ENFORCEMENT & MODIFICATION OF PARENTING PLAN
Anyone with children knows how hard it can be to juggle their lives and all their activities. For families with divorced parents, this can be even more complicated since you now have to establish and maintain a parenting plan that works for everyone. This is easier said than done, and unfortunately, some parents don’t consistently adhere to the plan or may consider relocating with a child after divorce.
If you’re divorced and have questions about enforcing or modifying a parenting plan that isn’t working for you, reach out to us at Duncan and Nobles LLC. Our attorneys are committed to meeting you where you’re at and helping you through any of your family law concerns. We’re located in Rock Hill, South Carolina, but can serve clients throughout Chester and Lancaster counties. Call us today to get started.
Enforcement of Parenting Plan
When you go through a divorce with children, you’ll have to establish a parenting plan with your ex-spouse that outlines how you will share time with them. This plan lays out what days and times the child will be with each parent, including pick-up and drop-off details and special schedules for holidays and summer break. If the divorcing couple is on relatively good terms, they can decide on a plan together and a judge will almost always approve it as long as it’s in the best interests of the child. If the couple cannot come to an agreement, they will have to enlist the help of a mediator, family law attorney, or judge.
Once a plan is in place, it is extremely important that both parents follow it or they could jeopardize their custody rights. If you need help with parenting plan enforcement, the first thing to remember is that you should never withhold visitation from the other parent for any reason barring a legitimate suspicion of abuse or neglect.
You should begin documenting the occurrence when they aren’t following the plan, and it can be very helpful to contact a child custody lawyer who can advise you of your next steps. They may be able to help you resolve these issues outside of the courts, but in some cases, you may have to file a petition to a judge for help. A judge will likely request that you work with a mediator, and sometimes, they may issue a fine to the parent who isn’t following the plan or approve a modification of the plan.
Modification of Parenting Plan
There are a number of reasons you may need a parenting plan modification. One of the most common questions we get is, “What if my ex is violating our parenting plan?” This can definitely be grounds to change a child custody agreement, but there are also other common reasons that you may need to change it. For example, if the needs of the child change or if the living situation of one parent is no longer stable, you may request that a parenting plan be changed.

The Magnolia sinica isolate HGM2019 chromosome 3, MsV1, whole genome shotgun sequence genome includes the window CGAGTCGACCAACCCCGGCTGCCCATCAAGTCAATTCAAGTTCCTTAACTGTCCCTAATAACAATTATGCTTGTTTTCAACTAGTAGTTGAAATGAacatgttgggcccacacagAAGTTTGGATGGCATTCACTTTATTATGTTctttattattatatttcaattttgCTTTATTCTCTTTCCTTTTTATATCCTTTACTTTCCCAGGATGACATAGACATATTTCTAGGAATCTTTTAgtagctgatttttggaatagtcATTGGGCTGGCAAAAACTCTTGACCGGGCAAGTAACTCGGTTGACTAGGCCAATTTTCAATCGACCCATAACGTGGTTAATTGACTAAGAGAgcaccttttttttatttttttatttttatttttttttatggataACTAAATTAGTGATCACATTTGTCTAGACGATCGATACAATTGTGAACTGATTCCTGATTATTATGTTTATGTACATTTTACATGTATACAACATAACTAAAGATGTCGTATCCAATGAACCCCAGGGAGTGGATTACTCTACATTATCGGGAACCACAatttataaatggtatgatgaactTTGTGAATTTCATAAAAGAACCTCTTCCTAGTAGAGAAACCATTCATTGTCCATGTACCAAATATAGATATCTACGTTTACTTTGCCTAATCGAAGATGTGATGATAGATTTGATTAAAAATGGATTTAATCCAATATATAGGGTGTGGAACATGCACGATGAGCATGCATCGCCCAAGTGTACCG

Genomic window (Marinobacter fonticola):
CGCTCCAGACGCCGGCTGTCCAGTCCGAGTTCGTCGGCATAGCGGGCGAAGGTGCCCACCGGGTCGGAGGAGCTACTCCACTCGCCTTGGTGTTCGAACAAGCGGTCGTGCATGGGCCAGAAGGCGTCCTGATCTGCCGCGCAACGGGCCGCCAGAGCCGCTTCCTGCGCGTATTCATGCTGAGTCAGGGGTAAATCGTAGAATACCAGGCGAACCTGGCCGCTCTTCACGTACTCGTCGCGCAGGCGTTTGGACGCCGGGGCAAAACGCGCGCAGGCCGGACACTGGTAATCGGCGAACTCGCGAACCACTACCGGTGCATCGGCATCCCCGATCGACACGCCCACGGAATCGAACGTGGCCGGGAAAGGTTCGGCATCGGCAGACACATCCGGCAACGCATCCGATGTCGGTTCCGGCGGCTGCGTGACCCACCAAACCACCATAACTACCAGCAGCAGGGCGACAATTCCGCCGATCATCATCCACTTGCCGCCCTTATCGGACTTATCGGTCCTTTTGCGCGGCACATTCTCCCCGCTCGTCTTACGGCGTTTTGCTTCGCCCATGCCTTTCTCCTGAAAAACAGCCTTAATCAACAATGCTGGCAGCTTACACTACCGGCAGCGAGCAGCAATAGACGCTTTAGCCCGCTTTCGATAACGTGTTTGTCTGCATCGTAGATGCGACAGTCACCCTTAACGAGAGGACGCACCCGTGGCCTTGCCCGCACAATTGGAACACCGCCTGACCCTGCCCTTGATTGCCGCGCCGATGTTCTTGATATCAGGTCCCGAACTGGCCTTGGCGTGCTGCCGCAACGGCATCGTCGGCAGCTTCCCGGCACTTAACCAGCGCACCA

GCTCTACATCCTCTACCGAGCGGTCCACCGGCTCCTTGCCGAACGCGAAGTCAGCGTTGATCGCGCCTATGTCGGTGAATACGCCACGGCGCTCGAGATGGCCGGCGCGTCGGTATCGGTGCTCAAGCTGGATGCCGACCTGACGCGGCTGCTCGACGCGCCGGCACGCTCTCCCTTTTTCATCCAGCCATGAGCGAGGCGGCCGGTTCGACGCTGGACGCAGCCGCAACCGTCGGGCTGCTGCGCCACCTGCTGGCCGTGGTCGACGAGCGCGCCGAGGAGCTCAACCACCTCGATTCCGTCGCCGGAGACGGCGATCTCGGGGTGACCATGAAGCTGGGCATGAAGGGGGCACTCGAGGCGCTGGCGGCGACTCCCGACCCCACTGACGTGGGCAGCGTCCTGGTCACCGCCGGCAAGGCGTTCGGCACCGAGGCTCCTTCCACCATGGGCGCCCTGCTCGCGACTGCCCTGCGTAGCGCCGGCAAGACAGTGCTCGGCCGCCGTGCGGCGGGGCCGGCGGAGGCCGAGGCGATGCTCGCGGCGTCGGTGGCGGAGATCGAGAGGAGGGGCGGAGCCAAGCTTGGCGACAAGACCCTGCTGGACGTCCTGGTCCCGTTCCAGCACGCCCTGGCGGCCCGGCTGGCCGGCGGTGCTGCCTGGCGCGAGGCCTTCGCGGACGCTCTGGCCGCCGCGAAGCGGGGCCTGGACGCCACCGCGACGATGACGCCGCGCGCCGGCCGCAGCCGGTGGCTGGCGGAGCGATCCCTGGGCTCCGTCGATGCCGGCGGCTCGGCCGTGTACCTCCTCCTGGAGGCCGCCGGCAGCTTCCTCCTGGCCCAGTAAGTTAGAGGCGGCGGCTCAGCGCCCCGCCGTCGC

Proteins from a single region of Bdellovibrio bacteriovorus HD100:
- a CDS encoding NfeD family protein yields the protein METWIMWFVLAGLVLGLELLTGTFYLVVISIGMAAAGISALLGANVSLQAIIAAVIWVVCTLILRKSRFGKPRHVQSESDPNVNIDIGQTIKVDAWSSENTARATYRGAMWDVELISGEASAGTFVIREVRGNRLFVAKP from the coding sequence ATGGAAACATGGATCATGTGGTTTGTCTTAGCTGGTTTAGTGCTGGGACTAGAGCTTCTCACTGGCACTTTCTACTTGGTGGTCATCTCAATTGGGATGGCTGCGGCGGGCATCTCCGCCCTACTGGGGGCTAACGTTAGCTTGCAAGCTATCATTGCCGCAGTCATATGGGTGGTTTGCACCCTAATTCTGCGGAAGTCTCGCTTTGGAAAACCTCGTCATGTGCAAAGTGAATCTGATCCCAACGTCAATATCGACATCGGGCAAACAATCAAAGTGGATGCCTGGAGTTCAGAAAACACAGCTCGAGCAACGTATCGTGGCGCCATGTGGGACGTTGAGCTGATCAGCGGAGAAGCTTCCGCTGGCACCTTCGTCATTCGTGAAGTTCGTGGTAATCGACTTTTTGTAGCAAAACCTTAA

If the two parents agree on a new plan, then they can simply submit the new agreement to the court and a judge will likely approve it. If the parents cannot agree, then one parent must submit a petition to the court asking for a modification. To accomplish this, the petitioner must prove that there has been a “material change” in circumstances. This may mean that one parent has routinely neglected their parenting duties, that the child has health or behavioral concerns that are out of the control of one parent, or that a parent who was once deemed unfit to share custody has now completed a rehabilitation program.
In most cases, a change like remarrying is not considered material and a modification will not be granted. However, a court will consider all aspects of the family’s life when considering a change including the preference of the child if they’re older, the educational needs of the child, or any indication of neglect or abuse. Whatever the judge decides, they will always do so with the best interests of the child in mind.
One common occurrence that could affect a custody arrangement is if one parent relocates. In many cases, a judge will encourage you to keep the parenting plan as-is, even if a parent moves to another city. However, if one parent moves more than 100 miles away from the child’s primary address, then a judge may consider a change to accommodate this.
If the custodial parent wants to move out of state, they are required by law to ask the other parent’s permission. If the other parent refuses, it will likely go to a judge. When deciding, a judge will consider the needs of the child, the parents, and the child’s wishes, how well each parent has encouraged a relationship with the other parent, the physical and mental health of the parents, and the advantages and disadvantages of the move.
Legal Guidance You Can Trust
If you’re in the Rock Hill, South Carolina, area and would like to speak with a family law attorney with years of experience tackling issues surrounding parenting time and custody, contact us at Duncan and Nobles LLC.